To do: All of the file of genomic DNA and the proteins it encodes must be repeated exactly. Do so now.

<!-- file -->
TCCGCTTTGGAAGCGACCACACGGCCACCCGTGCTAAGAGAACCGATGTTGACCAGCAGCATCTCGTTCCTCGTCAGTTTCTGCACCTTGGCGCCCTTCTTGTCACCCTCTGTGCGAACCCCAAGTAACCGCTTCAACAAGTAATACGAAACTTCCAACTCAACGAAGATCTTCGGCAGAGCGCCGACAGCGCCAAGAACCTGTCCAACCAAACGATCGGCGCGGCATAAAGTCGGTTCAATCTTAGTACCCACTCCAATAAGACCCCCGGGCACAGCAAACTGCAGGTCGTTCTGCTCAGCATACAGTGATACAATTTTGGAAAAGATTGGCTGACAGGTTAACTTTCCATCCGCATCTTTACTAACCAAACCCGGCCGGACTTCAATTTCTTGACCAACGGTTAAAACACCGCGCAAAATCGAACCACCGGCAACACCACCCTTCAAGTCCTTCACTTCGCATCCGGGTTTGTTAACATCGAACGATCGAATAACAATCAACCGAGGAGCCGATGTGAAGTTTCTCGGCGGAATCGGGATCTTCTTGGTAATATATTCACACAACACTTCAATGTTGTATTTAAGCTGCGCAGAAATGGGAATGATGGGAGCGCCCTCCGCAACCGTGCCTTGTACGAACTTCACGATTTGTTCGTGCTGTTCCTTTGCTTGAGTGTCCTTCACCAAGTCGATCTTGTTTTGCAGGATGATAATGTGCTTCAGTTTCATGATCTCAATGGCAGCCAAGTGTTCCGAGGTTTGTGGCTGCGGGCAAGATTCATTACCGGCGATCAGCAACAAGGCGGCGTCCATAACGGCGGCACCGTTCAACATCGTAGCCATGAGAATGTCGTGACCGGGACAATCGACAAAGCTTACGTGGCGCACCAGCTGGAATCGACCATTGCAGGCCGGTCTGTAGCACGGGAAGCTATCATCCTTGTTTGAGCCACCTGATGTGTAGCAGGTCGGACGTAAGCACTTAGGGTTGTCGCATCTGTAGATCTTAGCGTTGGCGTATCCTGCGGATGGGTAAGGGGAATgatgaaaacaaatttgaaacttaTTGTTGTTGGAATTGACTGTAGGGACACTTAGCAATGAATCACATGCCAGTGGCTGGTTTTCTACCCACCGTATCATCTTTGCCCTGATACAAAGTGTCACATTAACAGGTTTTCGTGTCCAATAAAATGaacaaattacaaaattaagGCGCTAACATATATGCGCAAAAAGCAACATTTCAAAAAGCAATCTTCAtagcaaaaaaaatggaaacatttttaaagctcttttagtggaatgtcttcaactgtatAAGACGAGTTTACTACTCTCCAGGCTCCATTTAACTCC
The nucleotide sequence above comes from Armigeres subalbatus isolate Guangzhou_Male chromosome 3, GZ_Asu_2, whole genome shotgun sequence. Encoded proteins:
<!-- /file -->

TCCGCTTTGGAAGCGACCACACGGCCACCCGTGCTAAGAGAACCGATGTTGACCAGCAGCATCTCGTTCCTCGTCAGTTTCTGCACCTTGGCGCCCTTCTTGTCACCCTCTGTGCGAACCCCAAGTAACCGCTTCAACAAGTAATACGAAACTTCCAACTCAACGAAGATCTTCGGCAGAGCGCCGACAGCGCCAAGAACCTGTCCAACCAAACGATCGGCGCGGCATAAAGTCGGTTCAATCTTAGTACCCACTCCAATAAGACCCCCGGGCACAGCAAACTGCAGGTCGTTCTGCTCAGCATACAGTGATACAATTTTGGAAAAGATTGGCTGACAGGTTAACTTTCCATCCGCATCTTTACTAACCAAACCCGGCCGGACTTCAATTTCTTGACCAACGGTTAAAACACCGCGCAAAATCGAACCACCGGCAACACCACCCTTCAAGTCCTTCACTTCGCATCCGGGTTTGTTAACATCGAACGATCGAATAACAATCAACCGAGGAGCCGATGTGAAGTTTCTCGGCGGAATCGGGATCTTCTTGGTAATATATTCACACAACACTTCAATGTTGTATTTAAGCTGCGCAGAAATGGGAATGATGGGAGCGCCCTCCGCAACCGTGCCTTGTACGAACTTCACGATTTGTTCGTGCTGTTCCTTTGCTTGAGTGTCCTTCACCAAGTCGATCTTGTTTTGCAGGATGATAATGTGCTTCAGTTTCATGATCTCAATGGCAGCCAAGTGTTCCGAGGTTTGTGGCTGCGGGCAAGATTCATTACCGGCGATCAGCAACAAGGCGGCGTCCATAACGGCGGCACCGTTCAACATCGTAGCCATGAGAATGTCGTGACCGGGACAATCGACAAAGCTTACGTGGCGCACCAGCTGGAATCGACCATTGCAGGCCGGTCTGTAGCACGGGAAGCTATCATCCTTGTTTGAGCCACCTGATGTGTAGCAGGTCGGACGTAAGCACTTAGGGTTGTCGCATCTGTAGATCTTAGCGTTGGCGTATCCTGCGGATGGGTAAGGGGAATgatgaaaacaaatttgaaacttaTTGTTGTTGGAATTGACTGTAGGGACACTTAGCAATGAATCACATGCCAGTGGCTGGTTTTCTACCCACCGTATCATCTTTGCCCTGATACAAAGTGTCACATTAACAGGTTTTCGTGTCCAATAAAATGaacaaattacaaaattaagGCGCTAACATATATGCGCAAAAAGCAACATTTCAAAAAGCAATCTTCAtagcaaaaaaaatggaaacatttttaaagctcttttagtggaatgtcttcaactgtatAAGACGAGTTTACTACTCTCCAGGCTCCATTTAACTCC
The nucleotide sequence above comes from Armigeres subalbatus isolate Guangzhou_Male chromosome 3, GZ_Asu_2, whole genome shotgun sequence. Encoded proteins: